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Laye, Camara 1928–
Laye, a native of Guinea, is a novelist and short story writer writing in French. He is considered a leader in contemporary African literature.
In The Dark Child Camara Laye shows his understanding and respect for African traditions, and in The Radiance of the King he makes...
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Laye, Camara 1928–
Laye, a native of Guinea, is a novelist and short story writer writing in French. He is considered a leader in contemporary African literature.
In The Dark Child Camara Laye shows his understanding and respect for African traditions, and in The Radiance of the King he makes this tradition work on a stranger.
In The Dark Child Camara Laye shows the new spirit of French West Africans towards tradition. He did not consider his African childhood as something remote, primitive, something to be ashamed of. On the contrary: looking back on it from a distance, and having learned the technical skills European education had to offer, he discovered these skills had been animated, and had been more closely related to man, in his native civilisation….
[The Radiance of the King] is full of symbolism. It is usually considered as an ingenious allegory about man's search for God. But I think that the book cannot be seen in this sense only; it is ambivalent, even multivalent, as Sénghor says of all African art. Clarence, a European, finds himself without the help and support of his countrymen in an African environment. He is without money, without hope of outside help. He is thrown exactly into that position in which many Africans often find themselves in the European world. He has to conform. And thus he gradually becomes initiated. The whole book can be considered as a lesson in African wisdom….
Noaga and Nagoa, the two boys who accompany Clarence all the time, are neither good nor bad. At any time they take their chance; they steal where there is an opportunity. Clarence is often worried about them, at times he is shocked, at times compelled to admire. They never consider life too seriously. There is no question whether they are to be redeemed by the King or not. "Tomorrow we go with the King," they say. Their redemption is not a question of good or evil, they cannot be rejected by the King, because already they live life as a unity. Clarence on the other hand can only be redeemed after he has learned that his moral problems are not essential. This is one of the strongest arguments against the Christian interpretation of the end of the book….
The end of the novel, often misunderstood, means that even the white man in Africa can be redeemed and accepted when he shows his will to learn and not only to teach. And that Camara Laye in all his lessons does not consider the African way of faith and redemption the only one imaginable and superior. He wants to say that it is the only right way for Africa and that it is of equal value with an other way of mankind.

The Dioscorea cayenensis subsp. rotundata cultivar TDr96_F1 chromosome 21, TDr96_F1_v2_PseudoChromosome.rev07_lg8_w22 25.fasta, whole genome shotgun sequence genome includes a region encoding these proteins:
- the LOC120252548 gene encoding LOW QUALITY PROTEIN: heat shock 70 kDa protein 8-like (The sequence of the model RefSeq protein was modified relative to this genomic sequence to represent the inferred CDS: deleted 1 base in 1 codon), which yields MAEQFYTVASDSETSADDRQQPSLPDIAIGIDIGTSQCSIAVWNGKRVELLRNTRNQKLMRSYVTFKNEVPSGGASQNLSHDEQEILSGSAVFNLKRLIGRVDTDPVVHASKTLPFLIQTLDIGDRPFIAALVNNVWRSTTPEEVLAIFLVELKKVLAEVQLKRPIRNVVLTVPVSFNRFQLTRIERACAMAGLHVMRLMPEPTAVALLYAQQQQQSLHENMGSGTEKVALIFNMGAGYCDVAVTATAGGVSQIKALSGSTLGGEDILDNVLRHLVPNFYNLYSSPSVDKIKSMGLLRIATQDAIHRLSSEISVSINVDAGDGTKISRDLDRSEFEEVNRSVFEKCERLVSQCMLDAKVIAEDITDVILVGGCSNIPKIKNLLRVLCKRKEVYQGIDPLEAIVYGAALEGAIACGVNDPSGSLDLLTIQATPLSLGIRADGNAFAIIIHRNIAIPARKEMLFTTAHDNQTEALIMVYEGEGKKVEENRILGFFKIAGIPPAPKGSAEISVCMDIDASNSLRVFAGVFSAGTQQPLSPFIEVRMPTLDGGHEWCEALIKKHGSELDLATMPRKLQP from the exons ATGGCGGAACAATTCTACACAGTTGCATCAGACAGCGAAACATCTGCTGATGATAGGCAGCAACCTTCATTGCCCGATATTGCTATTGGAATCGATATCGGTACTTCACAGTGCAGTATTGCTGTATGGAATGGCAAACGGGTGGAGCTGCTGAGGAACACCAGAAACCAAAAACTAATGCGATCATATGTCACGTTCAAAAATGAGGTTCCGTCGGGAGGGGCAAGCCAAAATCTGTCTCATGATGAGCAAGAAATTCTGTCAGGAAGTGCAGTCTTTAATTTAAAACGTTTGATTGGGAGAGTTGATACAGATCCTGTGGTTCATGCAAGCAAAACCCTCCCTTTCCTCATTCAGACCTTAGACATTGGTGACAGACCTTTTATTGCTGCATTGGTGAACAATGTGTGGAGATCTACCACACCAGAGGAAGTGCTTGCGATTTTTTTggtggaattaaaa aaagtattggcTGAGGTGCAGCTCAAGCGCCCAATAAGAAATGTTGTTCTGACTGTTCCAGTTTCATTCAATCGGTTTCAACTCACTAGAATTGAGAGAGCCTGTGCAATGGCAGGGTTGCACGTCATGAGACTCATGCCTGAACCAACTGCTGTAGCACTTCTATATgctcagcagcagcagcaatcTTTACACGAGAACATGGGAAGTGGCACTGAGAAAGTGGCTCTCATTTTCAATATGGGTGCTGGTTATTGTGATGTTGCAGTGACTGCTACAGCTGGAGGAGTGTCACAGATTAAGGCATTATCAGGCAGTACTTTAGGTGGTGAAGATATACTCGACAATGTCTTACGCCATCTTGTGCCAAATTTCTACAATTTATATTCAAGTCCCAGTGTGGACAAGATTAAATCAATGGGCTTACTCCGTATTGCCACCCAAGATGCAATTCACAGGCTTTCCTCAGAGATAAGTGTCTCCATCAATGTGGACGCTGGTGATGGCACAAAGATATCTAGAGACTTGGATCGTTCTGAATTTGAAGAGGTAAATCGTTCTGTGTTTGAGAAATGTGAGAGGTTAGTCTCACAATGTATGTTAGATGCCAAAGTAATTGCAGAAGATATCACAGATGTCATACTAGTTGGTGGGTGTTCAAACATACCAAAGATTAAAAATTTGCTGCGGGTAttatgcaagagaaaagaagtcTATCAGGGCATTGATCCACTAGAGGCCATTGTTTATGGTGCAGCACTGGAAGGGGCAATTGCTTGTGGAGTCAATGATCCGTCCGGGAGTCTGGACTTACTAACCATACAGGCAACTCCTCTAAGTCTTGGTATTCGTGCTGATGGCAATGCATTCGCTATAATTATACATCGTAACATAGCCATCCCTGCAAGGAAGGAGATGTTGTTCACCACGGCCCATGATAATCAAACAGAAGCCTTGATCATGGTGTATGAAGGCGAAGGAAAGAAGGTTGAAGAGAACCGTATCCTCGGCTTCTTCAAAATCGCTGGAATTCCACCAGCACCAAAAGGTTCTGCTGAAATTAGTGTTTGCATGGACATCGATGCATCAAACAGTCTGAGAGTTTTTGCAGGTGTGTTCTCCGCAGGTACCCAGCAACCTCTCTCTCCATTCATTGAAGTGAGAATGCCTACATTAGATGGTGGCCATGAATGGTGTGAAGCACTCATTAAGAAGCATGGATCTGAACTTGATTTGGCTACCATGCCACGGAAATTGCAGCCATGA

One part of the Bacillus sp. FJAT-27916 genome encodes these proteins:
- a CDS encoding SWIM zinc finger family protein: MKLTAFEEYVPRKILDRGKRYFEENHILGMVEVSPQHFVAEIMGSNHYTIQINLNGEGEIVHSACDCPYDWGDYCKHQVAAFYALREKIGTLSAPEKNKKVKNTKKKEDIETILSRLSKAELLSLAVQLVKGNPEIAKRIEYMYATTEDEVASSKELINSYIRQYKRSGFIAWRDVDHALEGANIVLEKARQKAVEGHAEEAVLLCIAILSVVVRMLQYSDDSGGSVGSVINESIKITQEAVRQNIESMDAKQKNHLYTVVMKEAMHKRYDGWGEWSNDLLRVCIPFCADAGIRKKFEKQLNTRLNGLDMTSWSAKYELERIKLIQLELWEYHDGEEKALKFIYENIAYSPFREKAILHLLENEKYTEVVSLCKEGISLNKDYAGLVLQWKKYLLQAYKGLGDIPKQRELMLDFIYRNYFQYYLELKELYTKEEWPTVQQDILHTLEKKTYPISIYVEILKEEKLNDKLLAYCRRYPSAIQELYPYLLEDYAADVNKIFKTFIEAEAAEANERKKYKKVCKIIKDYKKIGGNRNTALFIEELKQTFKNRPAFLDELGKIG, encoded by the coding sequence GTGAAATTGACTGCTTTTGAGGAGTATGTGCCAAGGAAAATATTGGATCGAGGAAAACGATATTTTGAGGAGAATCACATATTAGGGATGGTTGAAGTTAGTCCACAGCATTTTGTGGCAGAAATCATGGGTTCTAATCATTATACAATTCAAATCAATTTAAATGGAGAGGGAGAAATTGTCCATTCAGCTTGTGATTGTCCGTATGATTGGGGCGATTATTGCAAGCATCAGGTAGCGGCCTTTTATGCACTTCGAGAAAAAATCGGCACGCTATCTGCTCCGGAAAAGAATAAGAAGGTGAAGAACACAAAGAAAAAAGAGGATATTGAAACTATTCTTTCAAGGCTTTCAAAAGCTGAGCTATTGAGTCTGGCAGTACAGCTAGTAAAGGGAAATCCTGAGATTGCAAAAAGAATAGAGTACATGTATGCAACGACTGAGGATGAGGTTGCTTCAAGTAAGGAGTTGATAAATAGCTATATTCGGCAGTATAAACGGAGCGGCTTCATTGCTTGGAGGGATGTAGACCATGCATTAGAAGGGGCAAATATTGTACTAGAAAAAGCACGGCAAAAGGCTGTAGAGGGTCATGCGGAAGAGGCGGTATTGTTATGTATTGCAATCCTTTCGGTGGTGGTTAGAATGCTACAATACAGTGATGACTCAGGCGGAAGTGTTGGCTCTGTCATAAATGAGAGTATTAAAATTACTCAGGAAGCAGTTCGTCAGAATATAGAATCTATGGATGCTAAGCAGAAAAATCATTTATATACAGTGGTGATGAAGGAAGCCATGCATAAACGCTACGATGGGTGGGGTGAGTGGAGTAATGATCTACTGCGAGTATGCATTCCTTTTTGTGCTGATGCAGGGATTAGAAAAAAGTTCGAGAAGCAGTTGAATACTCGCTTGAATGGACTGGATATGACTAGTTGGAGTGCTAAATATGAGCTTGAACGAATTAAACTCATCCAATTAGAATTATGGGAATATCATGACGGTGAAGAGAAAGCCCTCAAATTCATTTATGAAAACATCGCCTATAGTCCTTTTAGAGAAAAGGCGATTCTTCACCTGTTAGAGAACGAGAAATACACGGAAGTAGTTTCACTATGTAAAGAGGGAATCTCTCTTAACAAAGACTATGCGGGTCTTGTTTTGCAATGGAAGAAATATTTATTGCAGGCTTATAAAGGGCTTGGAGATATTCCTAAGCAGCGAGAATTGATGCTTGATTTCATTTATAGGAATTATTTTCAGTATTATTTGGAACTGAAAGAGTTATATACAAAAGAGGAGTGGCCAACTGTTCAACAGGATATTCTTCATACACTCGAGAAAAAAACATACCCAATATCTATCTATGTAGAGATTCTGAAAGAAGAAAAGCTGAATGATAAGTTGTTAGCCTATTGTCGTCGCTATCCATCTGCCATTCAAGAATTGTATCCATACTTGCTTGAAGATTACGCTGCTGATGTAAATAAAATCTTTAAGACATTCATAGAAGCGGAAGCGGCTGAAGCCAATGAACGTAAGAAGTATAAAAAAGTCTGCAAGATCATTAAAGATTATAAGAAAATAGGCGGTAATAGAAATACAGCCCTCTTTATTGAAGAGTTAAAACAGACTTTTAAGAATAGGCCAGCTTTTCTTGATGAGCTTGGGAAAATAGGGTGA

Janheinz Jahn, "Camara Laye: Another Interpretation," in Introduction to African Literature: An Anthology of Critical Writings from "Black Orpheus," edited by Ulli Beier, Northwestern University Press, 1967, pp. 200-03.
Camara Laye has employed symbolism as an extremely positive medium….
The fact that his characters are likeable and like each other is crucial to the positive quality of Laye's symbolism…. While we do observe the terrors and degradation to which human flesh is heir, we are concerned in [Le Regard du Roi, translated as The Radiance of the King] with far more than a mere psychological morass. Instead of being asked to remark with horrified surprise that human beings are more vicious and malicious, that the individual is more completely ostracized than we had suspected, we are constantly startled by the opposite discoveries: that in spite of all the obstacles in the way of human relationships, men do make contact with each other.
The characters say what they really think and what they really feel. Laye uses the style he has adopted to eliminate social convention and formal restrictions which obscure in every-day relations the truth that is in each heart. But this frankness does not lead in Laye's world, as one might expect, to anger or resentment. When the characters learn what other characters are actually thinking about them, this does not engender a sullen animosity or a self-defensive counter-attack. Rock-bottom truthfulness leads to a plain answer, and so the statement of what in our actual society is concealed by pseudo-politeness and cynical pretence, becomes the route to real communication….
[If] human beings are likeable, and illogical human behaviour can be as surprisingly attractive in its ramifications as unattractive, and if the symbolic method here reveals to us not so much the primitive bestiality of humanity but rather its unexpected niceness in many situations, then it is easy to understand how Camara Laye is able to use this mode to examine the positive potentials of the extremely complicated pattern of existence which human beings have presented to them….